Alternatively, a printing apparatus using a print head for printing on a print medium according to the invention comprises a head moving means for moving the print head, a head position information detection means for outputting a cyclic signal according to an amount of movement of the print head driven by the head moving means, and a phase interval detection means for measuring a time interval between predetermined reference phases of the cyclic signal output from the head position information detection means. A division means divides the time interval detected by the phase interval detection means into n equal parts and a print timing generation means generates n print timing signals, according to the time interval divided by the division means, by taking as references the predetermined reference phases associated with the time interval measurement by the phase interval detection means. A correction means corrects a print timing signal generated by the print timing generation means according to a difference between the time interval detected by the phase interval detection means and a predetermined time interval when the time interval detected by the phase interval detection means is equal to or greater than the predetermined time interval.

In measuring the cycle between predetermined reference phases of the output signal of the head position information detection means such as an encoder and dividing the previous cycle into n equal parts to produce the print timing signal, when the end of the actual print processing of the previous cycle extends into the current cycle, the above construction delays the start of the print timing signal of the current cycle to that extent and shortens the current cycle according to the length of time by which the actual print processing of the previous cycle extends into the current cycle.

Because this arrangement uses the same predetermined reference phase at all times, a precise measurement of the cycle can be made even by using an encoder with not so high a precision. Further, the cycle correction can ensure error-free printing and prevent cumulative positional shifts when the end of printing extends into the next cycle.

Further, when the detected cycle is above or below a predetermined value, this is taken as being abnormal. Thus, the print timing can be generated in a cycle that falls within at least a predetermined range.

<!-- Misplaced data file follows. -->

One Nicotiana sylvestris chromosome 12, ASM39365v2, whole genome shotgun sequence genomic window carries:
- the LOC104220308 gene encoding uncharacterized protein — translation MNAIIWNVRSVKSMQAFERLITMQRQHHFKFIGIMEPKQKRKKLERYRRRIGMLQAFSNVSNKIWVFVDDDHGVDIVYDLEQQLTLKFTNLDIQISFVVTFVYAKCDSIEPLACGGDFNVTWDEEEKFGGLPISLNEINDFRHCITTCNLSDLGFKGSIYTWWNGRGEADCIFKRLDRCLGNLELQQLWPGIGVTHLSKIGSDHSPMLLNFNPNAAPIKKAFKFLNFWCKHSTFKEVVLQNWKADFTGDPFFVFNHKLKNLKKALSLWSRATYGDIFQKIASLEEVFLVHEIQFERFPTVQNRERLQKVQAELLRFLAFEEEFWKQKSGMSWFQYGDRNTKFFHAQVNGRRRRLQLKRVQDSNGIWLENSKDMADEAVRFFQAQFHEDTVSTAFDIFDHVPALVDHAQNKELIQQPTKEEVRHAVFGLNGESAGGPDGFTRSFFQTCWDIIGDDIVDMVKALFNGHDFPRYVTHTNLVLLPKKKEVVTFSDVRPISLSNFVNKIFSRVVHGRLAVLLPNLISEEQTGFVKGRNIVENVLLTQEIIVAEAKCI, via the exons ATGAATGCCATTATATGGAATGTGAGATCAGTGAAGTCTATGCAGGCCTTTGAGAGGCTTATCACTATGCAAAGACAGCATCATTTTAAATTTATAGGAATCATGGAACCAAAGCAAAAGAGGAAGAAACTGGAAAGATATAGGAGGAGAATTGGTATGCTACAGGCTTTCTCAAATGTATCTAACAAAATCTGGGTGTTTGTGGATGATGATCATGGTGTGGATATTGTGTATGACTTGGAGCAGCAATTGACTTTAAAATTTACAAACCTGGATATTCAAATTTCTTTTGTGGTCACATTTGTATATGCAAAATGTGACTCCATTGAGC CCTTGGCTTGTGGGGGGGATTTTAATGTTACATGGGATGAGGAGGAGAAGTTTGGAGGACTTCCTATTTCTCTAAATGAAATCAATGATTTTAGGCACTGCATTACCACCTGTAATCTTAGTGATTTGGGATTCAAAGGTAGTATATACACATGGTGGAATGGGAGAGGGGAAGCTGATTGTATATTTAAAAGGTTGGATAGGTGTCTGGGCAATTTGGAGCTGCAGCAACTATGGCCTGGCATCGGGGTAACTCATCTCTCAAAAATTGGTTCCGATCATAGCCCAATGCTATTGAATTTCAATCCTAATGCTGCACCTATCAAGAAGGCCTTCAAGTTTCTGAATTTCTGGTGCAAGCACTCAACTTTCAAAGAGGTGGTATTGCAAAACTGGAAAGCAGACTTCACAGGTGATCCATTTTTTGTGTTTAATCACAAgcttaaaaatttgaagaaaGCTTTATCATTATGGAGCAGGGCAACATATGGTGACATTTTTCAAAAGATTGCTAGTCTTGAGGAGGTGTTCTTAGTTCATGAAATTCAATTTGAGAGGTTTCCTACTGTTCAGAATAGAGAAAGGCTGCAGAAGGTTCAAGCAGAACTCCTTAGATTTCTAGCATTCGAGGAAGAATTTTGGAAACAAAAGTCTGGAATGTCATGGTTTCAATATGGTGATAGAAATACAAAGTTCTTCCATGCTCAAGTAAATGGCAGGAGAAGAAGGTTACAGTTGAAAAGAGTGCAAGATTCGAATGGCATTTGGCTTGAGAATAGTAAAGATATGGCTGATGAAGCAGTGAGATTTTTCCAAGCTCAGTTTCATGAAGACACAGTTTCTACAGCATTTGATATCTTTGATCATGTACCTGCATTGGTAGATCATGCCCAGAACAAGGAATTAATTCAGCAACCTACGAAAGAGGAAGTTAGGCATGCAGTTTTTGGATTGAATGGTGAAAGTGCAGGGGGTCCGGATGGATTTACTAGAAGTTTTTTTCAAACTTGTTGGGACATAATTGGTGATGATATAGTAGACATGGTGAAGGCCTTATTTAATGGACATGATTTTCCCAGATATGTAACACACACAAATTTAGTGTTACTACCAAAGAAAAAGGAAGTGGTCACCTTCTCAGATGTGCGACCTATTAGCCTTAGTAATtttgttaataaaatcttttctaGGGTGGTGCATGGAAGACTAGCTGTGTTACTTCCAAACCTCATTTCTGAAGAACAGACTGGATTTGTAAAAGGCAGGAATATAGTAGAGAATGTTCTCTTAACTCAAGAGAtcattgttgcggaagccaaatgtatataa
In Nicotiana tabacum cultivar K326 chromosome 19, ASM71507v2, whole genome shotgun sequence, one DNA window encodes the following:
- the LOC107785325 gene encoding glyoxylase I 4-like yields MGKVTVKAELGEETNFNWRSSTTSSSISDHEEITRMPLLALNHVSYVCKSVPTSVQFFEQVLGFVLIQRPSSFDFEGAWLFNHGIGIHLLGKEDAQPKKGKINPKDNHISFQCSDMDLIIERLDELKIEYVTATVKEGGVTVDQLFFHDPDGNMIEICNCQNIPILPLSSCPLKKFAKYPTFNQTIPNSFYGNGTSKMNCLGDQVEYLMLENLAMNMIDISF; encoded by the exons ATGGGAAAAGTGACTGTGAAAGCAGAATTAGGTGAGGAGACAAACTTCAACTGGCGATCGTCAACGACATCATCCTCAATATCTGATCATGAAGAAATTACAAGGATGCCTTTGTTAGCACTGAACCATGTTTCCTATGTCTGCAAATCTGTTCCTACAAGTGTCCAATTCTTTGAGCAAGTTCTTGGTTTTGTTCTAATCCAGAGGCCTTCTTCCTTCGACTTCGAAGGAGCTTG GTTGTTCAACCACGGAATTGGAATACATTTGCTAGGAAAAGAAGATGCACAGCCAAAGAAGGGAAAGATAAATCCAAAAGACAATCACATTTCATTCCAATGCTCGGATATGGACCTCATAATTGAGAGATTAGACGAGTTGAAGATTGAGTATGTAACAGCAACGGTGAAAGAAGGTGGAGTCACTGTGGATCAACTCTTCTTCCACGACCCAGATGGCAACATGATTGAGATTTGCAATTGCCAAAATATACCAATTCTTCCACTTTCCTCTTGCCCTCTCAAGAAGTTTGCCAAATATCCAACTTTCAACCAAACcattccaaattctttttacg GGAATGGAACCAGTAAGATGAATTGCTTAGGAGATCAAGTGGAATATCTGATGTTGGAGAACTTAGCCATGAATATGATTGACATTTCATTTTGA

As a result, it is possible to generate a print timing with virtually high resolution at low cost and perform high quality printing with high resolution. At the same time, the print processing time can be set sufficiently large to enable efficient high-speed printing.

It is also possible to perform stable printing without error even when there are variations in the encoder outputs due to disturbances such as noise.

The above and other objects, effects, features and advantages of the present invention will become more apparent from the following description of embodiments thereof taken in conjunction with the accompanying drawings.

BRIEF DESCRIPTION OF THE DRAWINGS

FIG. 1 is a schematic top view showing an outline structure of an ink jet printing apparatus according to one embodiment of the present invention.

FIG. 2 is a block diagram showing how a print timing is generated according the first embodiment of the invention.

FIG. 3 is a timing chart showing the generation of a print timing signal according to the first embodiment of the invention.

FIG. 4 is a circuit block diagram showing how a print timing is generated according to a second embodiment of the invention.

FIG. 5 is a timing chart showing the generation of a print timing signal according to the second embodiment of the invention.

FIG. 6 is a circuit block diagram showing how a print timing is generated according to a third embodiment of the invention.

DESCRIPTION OF THE PREFERRED EMBODIMENTS

Embodiments of the present invention will be described by referring to the accompanying drawings.

(First Embodiment)

A first embodiment of the inkjet printing apparatus according to the present invention will be described by referring to FIGS. 1, 2 and 3. FIG. 1 is a top view showing the outline construction of the ink jet printing apparatus, FIG. 2 is a circuit block diagram showing the generation of a print timing based on the output of the encoder, and FIG. 3 is a timing chart showing the generation of a print timing signal based on a phase output from the encoder.

In FIG. 1, reference number 1 represents an ink jet unit that comprises a print head and an ink cartridge. Among various types of ink jet system, this system employs the print head that utilizes thermal energy to form a bubble to eject an ink droplet. The print head and the cartridge are both removably mounted on a carriage 5. The carriage 5 slidably engages a guide shaft 6 and can be driven by a drive mechanism not shown along the guide shaft 6 in the direction of an arrow in the figure. Thus, the print head can scan over a print medium 2 such as paper and, during the scan, ejects ink onto the print medium 2 to perform printing. Denoted 3 is a linear scale provided with slits at constant intervals and which extends in the direction of movement of the carriage 5. Mounted on the carriage 5 is an encoder 4 having a pair of light emitting portion and a light receiving portion. As the carriage 5 moves, the encoder 4 outputs a signal according to the position of a slit on the linear scale 3.